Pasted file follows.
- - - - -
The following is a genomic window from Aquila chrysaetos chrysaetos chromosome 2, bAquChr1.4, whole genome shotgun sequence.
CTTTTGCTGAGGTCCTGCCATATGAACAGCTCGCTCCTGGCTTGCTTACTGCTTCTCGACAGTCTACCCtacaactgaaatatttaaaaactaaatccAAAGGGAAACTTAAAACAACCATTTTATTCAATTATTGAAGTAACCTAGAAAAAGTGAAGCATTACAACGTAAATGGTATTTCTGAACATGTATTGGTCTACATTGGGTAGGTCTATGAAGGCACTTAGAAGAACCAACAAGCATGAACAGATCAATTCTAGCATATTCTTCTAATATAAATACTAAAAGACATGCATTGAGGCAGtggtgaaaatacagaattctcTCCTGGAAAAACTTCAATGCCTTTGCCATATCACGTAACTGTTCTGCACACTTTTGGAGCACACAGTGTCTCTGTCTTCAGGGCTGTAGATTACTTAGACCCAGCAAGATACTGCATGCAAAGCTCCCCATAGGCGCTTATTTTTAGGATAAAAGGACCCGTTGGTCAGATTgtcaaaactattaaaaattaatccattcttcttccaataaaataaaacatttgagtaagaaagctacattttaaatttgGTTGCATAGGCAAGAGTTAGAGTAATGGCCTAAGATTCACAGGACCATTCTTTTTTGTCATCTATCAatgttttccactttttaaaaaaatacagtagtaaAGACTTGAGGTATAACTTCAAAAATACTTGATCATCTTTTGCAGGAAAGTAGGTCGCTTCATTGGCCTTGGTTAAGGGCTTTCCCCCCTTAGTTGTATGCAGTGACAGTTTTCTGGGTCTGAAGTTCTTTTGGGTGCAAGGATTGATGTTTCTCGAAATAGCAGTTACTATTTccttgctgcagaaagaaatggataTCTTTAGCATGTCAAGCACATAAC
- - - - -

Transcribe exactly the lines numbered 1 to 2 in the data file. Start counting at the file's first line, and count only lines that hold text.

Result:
The following is a genomic window from Aquila chrysaetos chrysaetos chromosome 2, bAquChr1.4, whole genome shotgun sequence.
CTTTTGCTGAGGTCCTGCCATATGAACAGCTCGCTCCTGGCTTGCTTACTGCTTCTCGACAGTCTACCCtacaactgaaatatttaaaaactaaatccAAAGGGAAACTTAAAACAACCATTTTATTCAATTATTGAAGTAACCTAGAAAAAGTGAAGCATTACAACGTAAATGGTATTTCTGAACATGTATTGGTCTACATTGGGTAGGTCTATGAAGGCACTTAGAAGAACCAACAAGCATGAACAGATCAATTCTAGCATATTCTTCTAATATAAATACTAAAAGACATGCATTGAGGCAGtggtgaaaatacagaattctcTCCTGGAAAAACTTCAATGCCTTTGCCATATCACGTAACTGTTCTGCACACTTTTGGAGCACACAGTGTCTCTGTCTTCAGGGCTGTAGATTACTTAGACCCAGCAAGATACTGCATGCAAAGCTCCCCATAGGCGCTTATTTTTAGGATAAAAGGACCCGTTGGTCAGATTgtcaaaactattaaaaattaatccattcttcttccaataaaataaaacatttgagtaagaaagctacattttaaatttgGTTGCATAGGCAAGAGTTAGAGTAATGGCCTAAGATTCACAGGACCATTCTTTTTTGTCATCTATCAatgttttccactttttaaaaaaatacagtagtaaAGACTTGAGGTATAACTTCAAAAATACTTGATCATCTTTTGCAGGAAAGTAGGTCGCTTCATTGGCCTTGGTTAAGGGCTTTCCCCCCTTAGTTGTATGCAGTGACAGTTTTCTGGGTCTGAAGTTCTTTTGGGTGCAAGGATTGATGTTTCTCGAAATAGCAGTTACTATTTccttgctgcagaaagaaatggataTCTTTAGCATGTCAAGCACATAAC